In the Shadows of Self

Time for a pre-conclusion wrap-up—I’ll owe the blogosphere one more post by Friday.

Whether an intended consequence or inadvertent result of The Columbus Foundation’s Fellowship, I’ve discovered Columbus in a fresh way this summer. I’m not going to defend the city; it stands strong enough alone to combat the supercilious slurs and uninformed judgments routinely heaved upon its yoke. Last week’s Cocktails at the Conservatory with Foundations folks was enchanting. The weather was more than ideal and the company was engaging, not to mention the SoCal inspired ska-punk cover band for entertainment. On Friday I was able to see my second-favorite band, Cake, perform at The LC (for those of you dying to know, Wilco is my favorite band). Saturday proved busy as well, a tour of the city offered by the Columbus Historical Society taught me a few things—OK, many things—about the city’s settlement and growth through the 20th century. Yesterday I re-discovered the Whittier Peninsula, peeked through the windows at the Grange Insurance Audubon Center, and admired the skyline from the top balcony of the park’s water tower, awash in the late afternoon sun.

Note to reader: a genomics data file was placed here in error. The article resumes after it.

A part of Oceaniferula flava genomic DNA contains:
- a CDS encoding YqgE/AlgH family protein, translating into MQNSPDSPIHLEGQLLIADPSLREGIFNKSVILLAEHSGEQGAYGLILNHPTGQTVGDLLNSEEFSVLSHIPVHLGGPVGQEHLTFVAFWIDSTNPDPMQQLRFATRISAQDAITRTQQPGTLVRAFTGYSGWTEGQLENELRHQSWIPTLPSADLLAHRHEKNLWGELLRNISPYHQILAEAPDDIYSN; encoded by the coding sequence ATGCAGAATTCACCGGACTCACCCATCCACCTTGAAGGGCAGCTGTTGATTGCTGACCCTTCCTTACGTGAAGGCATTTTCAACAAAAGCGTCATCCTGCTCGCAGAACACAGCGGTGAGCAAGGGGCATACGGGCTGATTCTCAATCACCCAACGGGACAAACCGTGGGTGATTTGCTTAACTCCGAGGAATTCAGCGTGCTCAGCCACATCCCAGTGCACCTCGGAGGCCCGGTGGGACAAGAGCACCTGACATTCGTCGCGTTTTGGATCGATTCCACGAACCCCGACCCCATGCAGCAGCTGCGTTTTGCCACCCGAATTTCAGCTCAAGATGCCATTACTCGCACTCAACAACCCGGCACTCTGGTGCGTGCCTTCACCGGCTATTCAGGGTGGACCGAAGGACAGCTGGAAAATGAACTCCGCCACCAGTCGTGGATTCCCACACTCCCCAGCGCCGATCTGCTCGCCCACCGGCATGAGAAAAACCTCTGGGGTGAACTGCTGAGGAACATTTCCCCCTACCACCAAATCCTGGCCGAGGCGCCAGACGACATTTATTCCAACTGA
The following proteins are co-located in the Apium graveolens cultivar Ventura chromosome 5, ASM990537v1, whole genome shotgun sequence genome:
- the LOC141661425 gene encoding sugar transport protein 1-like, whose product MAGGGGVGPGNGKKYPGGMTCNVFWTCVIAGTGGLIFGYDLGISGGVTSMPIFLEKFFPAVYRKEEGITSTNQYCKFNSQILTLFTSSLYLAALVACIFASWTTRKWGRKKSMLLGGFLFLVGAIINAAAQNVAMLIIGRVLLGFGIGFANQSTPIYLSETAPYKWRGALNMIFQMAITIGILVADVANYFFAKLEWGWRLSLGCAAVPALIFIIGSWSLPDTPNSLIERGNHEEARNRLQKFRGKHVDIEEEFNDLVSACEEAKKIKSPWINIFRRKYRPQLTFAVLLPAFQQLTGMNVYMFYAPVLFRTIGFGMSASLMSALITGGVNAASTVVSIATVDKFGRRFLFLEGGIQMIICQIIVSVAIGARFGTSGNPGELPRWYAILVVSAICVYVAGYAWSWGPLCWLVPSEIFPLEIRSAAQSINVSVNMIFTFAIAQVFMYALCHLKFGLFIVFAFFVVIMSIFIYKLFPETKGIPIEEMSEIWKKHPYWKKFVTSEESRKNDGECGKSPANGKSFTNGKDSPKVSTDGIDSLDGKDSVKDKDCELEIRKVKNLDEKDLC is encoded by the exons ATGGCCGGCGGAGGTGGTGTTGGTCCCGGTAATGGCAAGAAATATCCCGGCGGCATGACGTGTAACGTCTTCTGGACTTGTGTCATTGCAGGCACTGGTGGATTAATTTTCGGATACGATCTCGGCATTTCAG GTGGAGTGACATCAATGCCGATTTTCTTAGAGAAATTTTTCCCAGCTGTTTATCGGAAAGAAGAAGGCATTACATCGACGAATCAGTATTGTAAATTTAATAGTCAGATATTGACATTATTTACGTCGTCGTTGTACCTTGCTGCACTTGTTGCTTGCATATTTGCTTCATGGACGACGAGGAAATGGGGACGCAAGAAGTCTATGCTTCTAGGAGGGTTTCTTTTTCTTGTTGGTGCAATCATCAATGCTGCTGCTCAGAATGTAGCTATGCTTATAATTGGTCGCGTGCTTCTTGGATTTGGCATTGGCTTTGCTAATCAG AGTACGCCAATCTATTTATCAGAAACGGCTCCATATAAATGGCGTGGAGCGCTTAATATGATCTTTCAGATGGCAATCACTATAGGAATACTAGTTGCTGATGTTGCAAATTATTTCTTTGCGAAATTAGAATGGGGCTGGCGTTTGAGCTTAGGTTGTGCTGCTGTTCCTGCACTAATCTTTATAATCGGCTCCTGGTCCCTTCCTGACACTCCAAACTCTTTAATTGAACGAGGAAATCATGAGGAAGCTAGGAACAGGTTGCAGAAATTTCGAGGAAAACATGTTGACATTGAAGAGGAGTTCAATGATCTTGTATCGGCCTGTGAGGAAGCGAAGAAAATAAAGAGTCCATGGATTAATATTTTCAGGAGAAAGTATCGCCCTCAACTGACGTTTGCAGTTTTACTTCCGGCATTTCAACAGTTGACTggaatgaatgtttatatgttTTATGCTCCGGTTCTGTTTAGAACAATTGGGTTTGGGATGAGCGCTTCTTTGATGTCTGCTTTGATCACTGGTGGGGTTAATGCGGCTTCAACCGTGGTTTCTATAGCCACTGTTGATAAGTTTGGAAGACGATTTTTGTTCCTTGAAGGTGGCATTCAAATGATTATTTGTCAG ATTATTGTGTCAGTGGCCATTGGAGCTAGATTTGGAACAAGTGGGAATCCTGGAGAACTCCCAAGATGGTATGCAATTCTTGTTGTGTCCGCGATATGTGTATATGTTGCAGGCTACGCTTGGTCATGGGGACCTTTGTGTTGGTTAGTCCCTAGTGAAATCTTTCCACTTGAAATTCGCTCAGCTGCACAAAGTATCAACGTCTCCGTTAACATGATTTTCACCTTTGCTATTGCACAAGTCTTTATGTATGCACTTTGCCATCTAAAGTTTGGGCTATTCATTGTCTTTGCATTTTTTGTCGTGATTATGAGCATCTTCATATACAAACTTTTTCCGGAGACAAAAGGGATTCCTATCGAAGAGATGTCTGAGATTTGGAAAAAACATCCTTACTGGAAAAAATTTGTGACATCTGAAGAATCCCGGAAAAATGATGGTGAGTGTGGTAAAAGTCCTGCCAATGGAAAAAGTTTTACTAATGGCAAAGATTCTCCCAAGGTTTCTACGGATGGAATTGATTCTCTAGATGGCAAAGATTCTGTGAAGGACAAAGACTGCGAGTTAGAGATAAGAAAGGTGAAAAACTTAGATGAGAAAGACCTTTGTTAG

A man’s gotta keep busy, right? Last summer at this time (8/14/10), I summited Mount Whitney (14,505′) after about four hours of absurdly strenuous ascent. Playing in the shadows of downtown has been drastically different than hiking in the shadows of towering granite peaks. I remember people asking me if I could stay in Mammoth Lakes longer than my prescribed 12-week stint. I always answered the same: I enjoy the opportunities of urban life too much. Perhaps my answer came off as snobbery, but where in the eastern Sierra Nevada can I go to an art museum? Anything akin to the topiary garden, COSI, German Village, the Wex (to quickly name a few attractions)? Oh, I miss living at 8,000′ and going on ridiculous day hikes to place names such as: Bloody Canyon, the Glass Mountains, Mono Pass (north), Dorothy Lake, etc. I miss swimming in crystalline lakes fed by pure snowmelt, I miss sweating profusely while catching my breath on a blindingly white snowfield in late July.

I’m as busy this summer as I was last. I’m learning just as much about my surroundings and myself (the latter of which carries more importance in the scheme of things). To all of those who I’ve met and grown with this summer, thank you.

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